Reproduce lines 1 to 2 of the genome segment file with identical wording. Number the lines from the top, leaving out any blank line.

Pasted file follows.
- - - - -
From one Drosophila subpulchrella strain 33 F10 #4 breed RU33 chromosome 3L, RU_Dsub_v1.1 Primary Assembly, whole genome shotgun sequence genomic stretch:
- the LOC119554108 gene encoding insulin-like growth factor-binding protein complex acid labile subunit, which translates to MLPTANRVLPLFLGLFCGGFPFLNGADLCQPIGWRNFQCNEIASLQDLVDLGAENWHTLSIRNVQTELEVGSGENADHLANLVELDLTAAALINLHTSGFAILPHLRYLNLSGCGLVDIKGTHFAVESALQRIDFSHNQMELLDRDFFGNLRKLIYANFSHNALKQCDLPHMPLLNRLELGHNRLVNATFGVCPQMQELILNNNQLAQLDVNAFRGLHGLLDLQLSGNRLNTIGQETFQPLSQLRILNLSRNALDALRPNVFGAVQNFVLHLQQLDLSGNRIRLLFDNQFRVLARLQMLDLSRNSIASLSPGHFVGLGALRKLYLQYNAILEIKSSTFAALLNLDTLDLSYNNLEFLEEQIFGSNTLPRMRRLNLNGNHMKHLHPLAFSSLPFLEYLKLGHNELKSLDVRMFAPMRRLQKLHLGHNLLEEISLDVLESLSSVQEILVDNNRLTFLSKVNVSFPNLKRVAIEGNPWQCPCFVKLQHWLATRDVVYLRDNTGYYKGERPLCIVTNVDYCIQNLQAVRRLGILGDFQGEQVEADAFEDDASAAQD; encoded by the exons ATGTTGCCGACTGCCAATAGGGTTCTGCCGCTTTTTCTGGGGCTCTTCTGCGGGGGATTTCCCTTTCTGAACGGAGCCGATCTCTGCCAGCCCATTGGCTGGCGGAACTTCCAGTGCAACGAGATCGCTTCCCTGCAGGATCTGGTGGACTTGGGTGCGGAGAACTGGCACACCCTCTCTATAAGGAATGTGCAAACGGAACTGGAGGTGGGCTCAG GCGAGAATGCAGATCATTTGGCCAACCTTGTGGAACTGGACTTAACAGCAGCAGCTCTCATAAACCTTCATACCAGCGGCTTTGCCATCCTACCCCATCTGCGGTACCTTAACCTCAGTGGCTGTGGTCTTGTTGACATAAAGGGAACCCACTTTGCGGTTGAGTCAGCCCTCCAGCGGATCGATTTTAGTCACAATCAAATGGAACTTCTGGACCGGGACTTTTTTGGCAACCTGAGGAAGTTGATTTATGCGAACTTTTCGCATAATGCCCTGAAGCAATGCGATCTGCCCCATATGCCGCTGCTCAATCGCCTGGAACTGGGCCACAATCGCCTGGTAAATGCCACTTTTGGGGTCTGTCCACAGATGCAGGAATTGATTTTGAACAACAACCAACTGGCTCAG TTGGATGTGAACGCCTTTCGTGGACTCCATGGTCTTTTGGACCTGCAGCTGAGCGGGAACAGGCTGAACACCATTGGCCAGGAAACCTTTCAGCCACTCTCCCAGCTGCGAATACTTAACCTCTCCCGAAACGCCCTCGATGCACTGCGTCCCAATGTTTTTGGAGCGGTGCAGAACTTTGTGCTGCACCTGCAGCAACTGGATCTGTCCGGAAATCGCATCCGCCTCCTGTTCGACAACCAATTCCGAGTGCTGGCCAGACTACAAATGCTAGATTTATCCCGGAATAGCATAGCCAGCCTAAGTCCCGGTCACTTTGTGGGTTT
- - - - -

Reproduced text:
From one Drosophila subpulchrella strain 33 F10 #4 breed RU33 chromosome 3L, RU_Dsub_v1.1 Primary Assembly, whole genome shotgun sequence genomic stretch:
- the LOC119554108 gene encoding insulin-like growth factor-binding protein complex acid labile subunit, which translates to MLPTANRVLPLFLGLFCGGFPFLNGADLCQPIGWRNFQCNEIASLQDLVDLGAENWHTLSIRNVQTELEVGSGENADHLANLVELDLTAAALINLHTSGFAILPHLRYLNLSGCGLVDIKGTHFAVESALQRIDFSHNQMELLDRDFFGNLRKLIYANFSHNALKQCDLPHMPLLNRLELGHNRLVNATFGVCPQMQELILNNNQLAQLDVNAFRGLHGLLDLQLSGNRLNTIGQETFQPLSQLRILNLSRNALDALRPNVFGAVQNFVLHLQQLDLSGNRIRLLFDNQFRVLARLQMLDLSRNSIASLSPGHFVGLGALRKLYLQYNAILEIKSSTFAALLNLDTLDLSYNNLEFLEEQIFGSNTLPRMRRLNLNGNHMKHLHPLAFSSLPFLEYLKLGHNELKSLDVRMFAPMRRLQKLHLGHNLLEEISLDVLESLSSVQEILVDNNRLTFLSKVNVSFPNLKRVAIEGNPWQCPCFVKLQHWLATRDVVYLRDNTGYYKGERPLCIVTNVDYCIQNLQAVRRLGILGDFQGEQVEADAFEDDASAAQD; encoded by the exons ATGTTGCCGACTGCCAATAGGGTTCTGCCGCTTTTTCTGGGGCTCTTCTGCGGGGGATTTCCCTTTCTGAACGGAGCCGATCTCTGCCAGCCCATTGGCTGGCGGAACTTCCAGTGCAACGAGATCGCTTCCCTGCAGGATCTGGTGGACTTGGGTGCGGAGAACTGGCACACCCTCTCTATAAGGAATGTGCAAACGGAACTGGAGGTGGGCTCAG GCGAGAATGCAGATCATTTGGCCAACCTTGTGGAACTGGACTTAACAGCAGCAGCTCTCATAAACCTTCATACCAGCGGCTTTGCCATCCTACCCCATCTGCGGTACCTTAACCTCAGTGGCTGTGGTCTTGTTGACATAAAGGGAACCCACTTTGCGGTTGAGTCAGCCCTCCAGCGGATCGATTTTAGTCACAATCAAATGGAACTTCTGGACCGGGACTTTTTTGGCAACCTGAGGAAGTTGATTTATGCGAACTTTTCGCATAATGCCCTGAAGCAATGCGATCTGCCCCATATGCCGCTGCTCAATCGCCTGGAACTGGGCCACAATCGCCTGGTAAATGCCACTTTTGGGGTCTGTCCACAGATGCAGGAATTGATTTTGAACAACAACCAACTGGCTCAG TTGGATGTGAACGCCTTTCGTGGACTCCATGGTCTTTTGGACCTGCAGCTGAGCGGGAACAGGCTGAACACCATTGGCCAGGAAACCTTTCAGCCACTCTCCCAGCTGCGAATACTTAACCTCTCCCGAAACGCCCTCGATGCACTGCGTCCCAATGTTTTTGGAGCGGTGCAGAACTTTGTGCTGCACCTGCAGCAACTGGATCTGTCCGGAAATCGCATCCGCCTCCTGTTCGACAACCAATTCCGAGTGCTGGCCAGACTACAAATGCTAGATTTATCCCGGAATAGCATAGCCAGCCTAAGTCCCGGTCACTTTGTGGGTTT